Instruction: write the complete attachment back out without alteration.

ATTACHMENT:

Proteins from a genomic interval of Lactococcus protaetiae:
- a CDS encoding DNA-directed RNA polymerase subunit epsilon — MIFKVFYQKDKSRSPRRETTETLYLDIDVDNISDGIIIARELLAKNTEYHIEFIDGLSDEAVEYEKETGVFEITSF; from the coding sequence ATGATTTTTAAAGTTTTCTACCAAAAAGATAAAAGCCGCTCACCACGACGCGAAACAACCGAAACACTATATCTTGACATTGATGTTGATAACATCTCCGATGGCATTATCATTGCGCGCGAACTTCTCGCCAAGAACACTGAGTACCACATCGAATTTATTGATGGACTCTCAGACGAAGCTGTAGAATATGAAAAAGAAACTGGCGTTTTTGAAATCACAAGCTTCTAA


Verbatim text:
Proteins from a genomic interval of Lactococcus protaetiae:
- a CDS encoding DNA-directed RNA polymerase subunit epsilon — MIFKVFYQKDKSRSPRRETTETLYLDIDVDNISDGIIIARELLAKNTEYHIEFIDGLSDEAVEYEKETGVFEITSF; from the coding sequence ATGATTTTTAAAGTTTTCTACCAAAAAGATAAAAGCCGCTCACCACGACGCGAAACAACCGAAACACTATATCTTGACATTGATGTTGATAACATCTCCGATGGCATTATCATTGCGCGCGAACTTCTCGCCAAGAACACTGAGTACCACATCGAATTTATTGATGGACTCTCAGACGAAGCTGTAGAATATGAAAAAGAAACTGGCGTTTTTGAAATCACAAGCTTCTAA